New fence and options


Hello. I'm looking to replace the fence at my home, and have several options to think about if having it installed by a professional. I prefer hiring a professional, mostly because I want it done right, plus I have existing fence material to be removed, and I don't want to deal with having it hauled off.
The existing fence permeter size is 315', and is 6' tall, with a double-door gate and a single-door gate. I only need the single-door gate when it's replaced. My first quote is from a large company, and it amounted to ~$30 per foot for pressure-treated vertical board 6' tall.
My choice (if I had all the money I wanted to spend on this) I think would be composite, but is that better than vinyl, the same or just different depending on taste? What are the pros and cons to each of these choices, including how it stands up with time vs. pressure treated lumber?
Thank you, Carol
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CID wrote:

First of all, treated fencing would be my last choice for a fence material. Although one would think that treated would last longest, it does not make for a pretty fence. Treated tends to warp and twist much more than other lumber. It may look good at first, but you will soon see warped and bowed pickets that will have to be replaced. You can minimize this by going with 3 or even 4 rails instead of two, but you can still expect to see a few warps bad enough to need replacing. The warping tendency is so great that I would also recommend screws instead of nails for a treated fence. In fact, I prefer screws for any type of fencing, but you have to pay for the extra material and labor.
That said, cedar or redwood would be a better material as it is more stable and lasts a long time. Composite would be better still, but be prepared for sticker shock. Composite usually runs from 2 to 3 times as much as cedar. Vinyl would probably be OK, but it, too is expensive. I just don't really like the look and feel of vinyl, but that is a matter of taste.
--
Robert Allison
Rimshot, Inc.
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existing fence really isn't very old (about 10 years) and it is badly warped, rotted and just plain falling apart, hence the need for a new one.

using screws for the installation. I appreciate your input.
C
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CID wrote: ...

I pretty much concur w/ Mr Allison on the aspects. I'll note that the vinyl I've seen here in a hot climate have tended to hold color better than I initially expected (whitew haven't yellowed much) but they all, I think, have sagged between posts and otherwise shown signs of the flexibility of vinyl with time. Whether they would hold up better/longer in a more benign environment I can't say.
I'd caution about not retaining a wide entrance at least somewhere through the fence, though -- you never know what need might eventually arise. Even if one side is essentially never used, it's a whole lot simpler when, say, the A/C or pool or roofing or whatever guys need something just a little bigger than the one gate opening in/out to have it able to be opened...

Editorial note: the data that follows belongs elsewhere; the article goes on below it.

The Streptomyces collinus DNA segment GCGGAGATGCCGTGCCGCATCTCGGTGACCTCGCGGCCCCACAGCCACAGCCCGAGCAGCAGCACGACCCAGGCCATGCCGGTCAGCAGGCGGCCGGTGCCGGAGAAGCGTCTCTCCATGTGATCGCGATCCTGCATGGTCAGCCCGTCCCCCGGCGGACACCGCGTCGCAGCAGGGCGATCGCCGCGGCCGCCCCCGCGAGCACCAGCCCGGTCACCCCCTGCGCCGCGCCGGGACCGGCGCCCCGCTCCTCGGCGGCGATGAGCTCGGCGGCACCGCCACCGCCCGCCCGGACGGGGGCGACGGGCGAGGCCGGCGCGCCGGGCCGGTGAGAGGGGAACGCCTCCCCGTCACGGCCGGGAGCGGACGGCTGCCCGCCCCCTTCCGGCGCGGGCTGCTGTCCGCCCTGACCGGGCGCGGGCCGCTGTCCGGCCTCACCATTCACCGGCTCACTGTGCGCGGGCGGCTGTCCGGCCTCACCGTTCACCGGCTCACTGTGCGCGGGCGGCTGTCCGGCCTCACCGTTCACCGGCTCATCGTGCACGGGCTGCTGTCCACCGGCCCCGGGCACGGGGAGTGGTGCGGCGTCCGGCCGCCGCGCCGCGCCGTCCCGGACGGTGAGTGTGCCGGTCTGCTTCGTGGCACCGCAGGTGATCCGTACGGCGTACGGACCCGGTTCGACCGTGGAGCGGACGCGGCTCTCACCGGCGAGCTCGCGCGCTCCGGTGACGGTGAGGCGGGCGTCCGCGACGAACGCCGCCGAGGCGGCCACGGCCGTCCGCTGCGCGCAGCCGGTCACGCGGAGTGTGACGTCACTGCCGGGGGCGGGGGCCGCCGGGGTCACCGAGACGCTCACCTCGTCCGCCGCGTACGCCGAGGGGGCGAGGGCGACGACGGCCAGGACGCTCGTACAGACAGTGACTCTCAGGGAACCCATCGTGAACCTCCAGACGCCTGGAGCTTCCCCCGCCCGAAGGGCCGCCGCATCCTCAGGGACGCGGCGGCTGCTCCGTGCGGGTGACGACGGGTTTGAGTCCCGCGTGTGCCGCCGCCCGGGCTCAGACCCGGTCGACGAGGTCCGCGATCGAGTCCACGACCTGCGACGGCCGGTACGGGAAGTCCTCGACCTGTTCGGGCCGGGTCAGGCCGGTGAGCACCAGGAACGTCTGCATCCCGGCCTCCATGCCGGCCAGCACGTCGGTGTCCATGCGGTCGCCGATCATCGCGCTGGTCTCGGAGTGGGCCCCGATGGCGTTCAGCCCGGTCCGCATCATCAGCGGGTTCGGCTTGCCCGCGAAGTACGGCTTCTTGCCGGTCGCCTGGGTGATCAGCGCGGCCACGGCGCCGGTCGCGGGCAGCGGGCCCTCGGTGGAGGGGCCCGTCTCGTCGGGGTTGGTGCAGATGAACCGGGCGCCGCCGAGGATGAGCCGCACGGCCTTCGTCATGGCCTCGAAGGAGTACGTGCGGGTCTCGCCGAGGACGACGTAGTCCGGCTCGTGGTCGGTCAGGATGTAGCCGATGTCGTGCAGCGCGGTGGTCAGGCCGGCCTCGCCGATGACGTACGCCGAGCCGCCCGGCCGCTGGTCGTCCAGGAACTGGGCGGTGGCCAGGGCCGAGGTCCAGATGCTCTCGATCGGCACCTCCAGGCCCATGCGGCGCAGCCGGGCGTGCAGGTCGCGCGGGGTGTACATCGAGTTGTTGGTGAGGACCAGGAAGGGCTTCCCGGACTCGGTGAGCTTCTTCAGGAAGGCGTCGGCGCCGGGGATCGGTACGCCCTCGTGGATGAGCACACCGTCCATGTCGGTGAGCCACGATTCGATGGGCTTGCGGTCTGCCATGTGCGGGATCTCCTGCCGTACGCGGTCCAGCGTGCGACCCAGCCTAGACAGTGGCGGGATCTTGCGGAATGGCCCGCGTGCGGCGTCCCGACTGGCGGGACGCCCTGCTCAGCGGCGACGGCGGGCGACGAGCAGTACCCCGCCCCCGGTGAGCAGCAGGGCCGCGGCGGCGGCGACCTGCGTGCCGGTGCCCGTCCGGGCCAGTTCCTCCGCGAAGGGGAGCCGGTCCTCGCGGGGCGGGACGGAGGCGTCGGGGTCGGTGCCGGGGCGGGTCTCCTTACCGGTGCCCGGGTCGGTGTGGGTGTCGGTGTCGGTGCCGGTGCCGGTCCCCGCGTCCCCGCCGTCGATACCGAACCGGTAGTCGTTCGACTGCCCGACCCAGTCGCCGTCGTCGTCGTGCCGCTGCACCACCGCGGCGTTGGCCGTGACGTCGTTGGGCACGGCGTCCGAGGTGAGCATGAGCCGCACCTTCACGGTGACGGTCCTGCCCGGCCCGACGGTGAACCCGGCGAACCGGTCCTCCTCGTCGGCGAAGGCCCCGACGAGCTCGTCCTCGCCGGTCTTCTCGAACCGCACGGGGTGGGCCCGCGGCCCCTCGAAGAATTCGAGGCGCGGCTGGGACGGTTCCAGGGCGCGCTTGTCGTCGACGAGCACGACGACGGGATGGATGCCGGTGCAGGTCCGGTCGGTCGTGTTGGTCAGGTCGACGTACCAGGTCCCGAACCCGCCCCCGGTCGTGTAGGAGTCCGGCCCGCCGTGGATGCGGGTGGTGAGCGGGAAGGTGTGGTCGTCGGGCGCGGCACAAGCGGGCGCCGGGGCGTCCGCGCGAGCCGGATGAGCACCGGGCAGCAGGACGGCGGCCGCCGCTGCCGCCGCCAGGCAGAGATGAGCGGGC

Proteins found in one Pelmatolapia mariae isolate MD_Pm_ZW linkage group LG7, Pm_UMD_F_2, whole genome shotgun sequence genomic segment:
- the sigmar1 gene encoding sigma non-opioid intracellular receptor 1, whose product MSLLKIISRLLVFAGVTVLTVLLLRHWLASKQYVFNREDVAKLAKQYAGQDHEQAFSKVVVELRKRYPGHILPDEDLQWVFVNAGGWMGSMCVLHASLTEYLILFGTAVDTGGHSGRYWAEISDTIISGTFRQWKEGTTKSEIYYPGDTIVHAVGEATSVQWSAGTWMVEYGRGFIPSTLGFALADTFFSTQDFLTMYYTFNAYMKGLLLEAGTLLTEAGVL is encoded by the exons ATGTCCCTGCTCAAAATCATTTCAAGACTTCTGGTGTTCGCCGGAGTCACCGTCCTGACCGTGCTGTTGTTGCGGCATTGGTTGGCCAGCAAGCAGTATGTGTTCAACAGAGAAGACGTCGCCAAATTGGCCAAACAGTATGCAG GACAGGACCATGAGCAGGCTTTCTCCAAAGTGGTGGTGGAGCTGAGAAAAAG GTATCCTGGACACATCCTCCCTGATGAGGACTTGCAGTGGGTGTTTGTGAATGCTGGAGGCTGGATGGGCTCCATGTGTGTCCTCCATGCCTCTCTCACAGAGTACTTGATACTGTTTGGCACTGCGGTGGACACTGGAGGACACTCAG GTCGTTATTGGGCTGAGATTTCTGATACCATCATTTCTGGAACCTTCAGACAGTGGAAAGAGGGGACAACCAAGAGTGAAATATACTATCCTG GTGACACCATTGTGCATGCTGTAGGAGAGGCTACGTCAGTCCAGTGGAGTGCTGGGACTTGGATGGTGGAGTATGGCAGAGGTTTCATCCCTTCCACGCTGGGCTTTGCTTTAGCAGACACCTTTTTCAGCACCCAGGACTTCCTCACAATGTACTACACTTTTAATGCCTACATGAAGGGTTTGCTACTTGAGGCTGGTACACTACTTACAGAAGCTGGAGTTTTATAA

I've not seen any of the other composites as fencing for a long enough time as yet to judge, but as Bob says, if you price it, be prepared to make even the vinyl look inexpensive.
We just re-did the one around the church parsonage a weekend or so ago -- went back w/ the dog-ear cedar pickets. The previous had lasted probably nearly 40 years. Was even able to reuse a significant fraction of the stringers which were also cedar except the bottom one which had more damage from the sprinkler system, apparently, so the longevity is quite satisfactory imo.
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Vinyl around here (NY) goes for around 90 -100 per section. I bought my own stuff and installed it to save a few bucks. Turned out ok. I would NOT recommend using the Home Depot or Lowes stuff. Its crap. The newer vinyl fences have metal supports of the bottom rail to prevent sagging. So far so good but was a pain in the *ss to install.
dpb wrote:

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camper owned by the previous homeowner.

I appreciate your input, and the ideas. Thank you.
C
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CID wrote:

I'm guessing you are simply removing the sections and keeping the posts. If not, I would suggest cementing the posts. A lot of people do not cement. Cement helps keep the wood posts from rotting and if you are in Florida - Hurricane Proof. Kidding about that, but seriously we had a fence up for 20 years and the sections fell down a couple times, but the posts that were cemented never did. We put them in about 32 inches for a 4x4x8 post using an auger.
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